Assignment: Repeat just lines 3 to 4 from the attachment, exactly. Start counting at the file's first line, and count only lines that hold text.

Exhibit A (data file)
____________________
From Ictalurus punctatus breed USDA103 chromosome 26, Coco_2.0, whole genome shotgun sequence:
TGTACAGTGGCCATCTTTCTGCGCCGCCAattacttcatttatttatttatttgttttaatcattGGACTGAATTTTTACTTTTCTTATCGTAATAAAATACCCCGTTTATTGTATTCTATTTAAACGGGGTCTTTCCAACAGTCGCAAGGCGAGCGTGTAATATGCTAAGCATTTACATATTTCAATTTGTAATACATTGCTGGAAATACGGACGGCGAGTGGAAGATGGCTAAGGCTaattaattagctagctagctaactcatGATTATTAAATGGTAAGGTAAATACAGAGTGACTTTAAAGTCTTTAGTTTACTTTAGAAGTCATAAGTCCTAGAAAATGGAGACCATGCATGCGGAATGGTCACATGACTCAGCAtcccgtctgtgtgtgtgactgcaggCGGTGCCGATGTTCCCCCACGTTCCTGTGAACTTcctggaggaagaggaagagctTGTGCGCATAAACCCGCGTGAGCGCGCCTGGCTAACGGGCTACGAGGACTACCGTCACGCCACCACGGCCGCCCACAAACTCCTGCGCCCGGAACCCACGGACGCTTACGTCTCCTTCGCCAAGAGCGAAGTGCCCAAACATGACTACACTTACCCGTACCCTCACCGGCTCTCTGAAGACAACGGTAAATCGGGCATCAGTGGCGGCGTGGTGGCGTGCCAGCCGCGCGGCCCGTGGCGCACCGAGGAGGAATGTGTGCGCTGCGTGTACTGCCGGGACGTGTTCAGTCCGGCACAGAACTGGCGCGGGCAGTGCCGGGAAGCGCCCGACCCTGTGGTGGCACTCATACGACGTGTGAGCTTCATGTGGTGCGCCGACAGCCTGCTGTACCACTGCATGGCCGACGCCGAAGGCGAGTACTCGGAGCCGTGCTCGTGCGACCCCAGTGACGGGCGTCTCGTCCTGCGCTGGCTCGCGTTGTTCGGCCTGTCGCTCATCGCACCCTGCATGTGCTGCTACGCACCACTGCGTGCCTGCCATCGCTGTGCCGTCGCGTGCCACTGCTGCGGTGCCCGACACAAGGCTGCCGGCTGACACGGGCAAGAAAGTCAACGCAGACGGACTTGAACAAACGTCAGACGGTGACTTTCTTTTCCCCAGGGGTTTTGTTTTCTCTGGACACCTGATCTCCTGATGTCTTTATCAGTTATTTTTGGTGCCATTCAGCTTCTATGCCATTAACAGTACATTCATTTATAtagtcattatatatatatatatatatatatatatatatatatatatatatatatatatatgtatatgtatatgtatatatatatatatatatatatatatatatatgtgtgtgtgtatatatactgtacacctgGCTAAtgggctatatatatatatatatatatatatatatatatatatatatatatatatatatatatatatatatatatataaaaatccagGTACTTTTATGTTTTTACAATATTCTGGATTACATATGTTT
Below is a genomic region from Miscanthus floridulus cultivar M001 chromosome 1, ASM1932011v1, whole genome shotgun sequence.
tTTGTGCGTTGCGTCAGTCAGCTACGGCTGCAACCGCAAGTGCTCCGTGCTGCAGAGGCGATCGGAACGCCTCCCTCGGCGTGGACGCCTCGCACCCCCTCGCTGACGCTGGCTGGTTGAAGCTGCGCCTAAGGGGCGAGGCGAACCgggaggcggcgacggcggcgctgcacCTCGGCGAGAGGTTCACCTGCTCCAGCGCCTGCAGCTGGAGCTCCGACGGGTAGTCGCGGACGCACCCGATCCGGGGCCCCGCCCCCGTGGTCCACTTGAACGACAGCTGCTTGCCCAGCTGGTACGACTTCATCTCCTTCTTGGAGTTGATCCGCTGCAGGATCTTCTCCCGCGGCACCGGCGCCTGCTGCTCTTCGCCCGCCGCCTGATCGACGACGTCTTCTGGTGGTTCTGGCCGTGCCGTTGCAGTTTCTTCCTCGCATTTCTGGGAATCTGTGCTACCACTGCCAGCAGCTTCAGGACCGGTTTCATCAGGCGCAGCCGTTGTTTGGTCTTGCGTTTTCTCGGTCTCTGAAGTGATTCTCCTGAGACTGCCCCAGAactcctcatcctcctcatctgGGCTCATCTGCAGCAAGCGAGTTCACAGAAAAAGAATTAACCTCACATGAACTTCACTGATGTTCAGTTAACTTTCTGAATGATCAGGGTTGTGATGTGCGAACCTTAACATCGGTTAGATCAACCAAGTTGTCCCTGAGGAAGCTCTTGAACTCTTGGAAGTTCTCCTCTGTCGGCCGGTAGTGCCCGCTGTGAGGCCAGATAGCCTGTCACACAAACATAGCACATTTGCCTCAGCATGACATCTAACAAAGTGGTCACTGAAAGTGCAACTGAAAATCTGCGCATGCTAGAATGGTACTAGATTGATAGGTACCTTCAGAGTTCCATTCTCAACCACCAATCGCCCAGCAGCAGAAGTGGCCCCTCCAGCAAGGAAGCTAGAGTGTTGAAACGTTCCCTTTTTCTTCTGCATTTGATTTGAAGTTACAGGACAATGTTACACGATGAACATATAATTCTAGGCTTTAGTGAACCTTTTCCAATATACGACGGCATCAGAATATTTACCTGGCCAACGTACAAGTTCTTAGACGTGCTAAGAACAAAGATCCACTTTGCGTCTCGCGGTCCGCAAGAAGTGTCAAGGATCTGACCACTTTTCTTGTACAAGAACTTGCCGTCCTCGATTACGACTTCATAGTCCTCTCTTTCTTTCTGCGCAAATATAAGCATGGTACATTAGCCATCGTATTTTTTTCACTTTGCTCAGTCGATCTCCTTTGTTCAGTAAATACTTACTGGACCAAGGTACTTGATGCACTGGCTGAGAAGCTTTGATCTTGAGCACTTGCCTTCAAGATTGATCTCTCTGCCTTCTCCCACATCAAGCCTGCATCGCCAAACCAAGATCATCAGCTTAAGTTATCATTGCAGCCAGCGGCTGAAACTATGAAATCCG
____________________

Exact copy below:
Below is a genomic region from Miscanthus floridulus cultivar M001 chromosome 1, ASM1932011v1, whole genome shotgun sequence.
tTTGTGCGTTGCGTCAGTCAGCTACGGCTGCAACCGCAAGTGCTCCGTGCTGCAGAGGCGATCGGAACGCCTCCCTCGGCGTGGACGCCTCGCACCCCCTCGCTGACGCTGGCTGGTTGAAGCTGCGCCTAAGGGGCGAGGCGAACCgggaggcggcgacggcggcgctgcacCTCGGCGAGAGGTTCACCTGCTCCAGCGCCTGCAGCTGGAGCTCCGACGGGTAGTCGCGGACGCACCCGATCCGGGGCCCCGCCCCCGTGGTCCACTTGAACGACAGCTGCTTGCCCAGCTGGTACGACTTCATCTCCTTCTTGGAGTTGATCCGCTGCAGGATCTTCTCCCGCGGCACCGGCGCCTGCTGCTCTTCGCCCGCCGCCTGATCGACGACGTCTTCTGGTGGTTCTGGCCGTGCCGTTGCAGTTTCTTCCTCGCATTTCTGGGAATCTGTGCTACCACTGCCAGCAGCTTCAGGACCGGTTTCATCAGGCGCAGCCGTTGTTTGGTCTTGCGTTTTCTCGGTCTCTGAAGTGATTCTCCTGAGACTGCCCCAGAactcctcatcctcctcatctgGGCTCATCTGCAGCAAGCGAGTTCACAGAAAAAGAATTAACCTCACATGAACTTCACTGATGTTCAGTTAACTTTCTGAATGATCAGGGTTGTGATGTGCGAACCTTAACATCGGTTAGATCAACCAAGTTGTCCCTGAGGAAGCTCTTGAACTCTTGGAAGTTCTCCTCTGTCGGCCGGTAGTGCCCGCTGTGAGGCCAGATAGCCTGTCACACAAACATAGCACATTTGCCTCAGCATGACATCTAACAAAGTGGTCACTGAAAGTGCAACTGAAAATCTGCGCATGCTAGAATGGTACTAGATTGATAGGTACCTTCAGAGTTCCATTCTCAACCACCAATCGCCCAGCAGCAGAAGTGGCCCCTCCAGCAAGGAAGCTAGAGTGTTGAAACGTTCCCTTTTTCTTCTGCATTTGATTTGAAGTTACAGGACAATGTTACACGATGAACATATAATTCTAGGCTTTAGTGAACCTTTTCCAATATACGACGGCATCAGAATATTTACCTGGCCAACGTACAAGTTCTTAGACGTGCTAAGAACAAAGATCCACTTTGCGTCTCGCGGTCCGCAAGAAGTGTCAAGGATCTGACCACTTTTCTTGTACAAGAACTTGCCGTCCTCGATTACGACTTCATAGTCCTCTCTTTCTTTCTGCGCAAATATAAGCATGGTACATTAGCCATCGTATTTTTTTCACTTTGCTCAGTCGATCTCCTTTGTTCAGTAAATACTTACTGGACCAAGGTACTTGATGCACTGGCTGAGAAGCTTTGATCTTGAGCACTTGCCTTCAAGATTGATCTCTCTGCCTTCTCCCACATCAAGCCTGCATCGCCAAACCAAGATCATCAGCTTAAGTTATCATTGCAGCCAGCGGCTGAAACTATGAAATCCG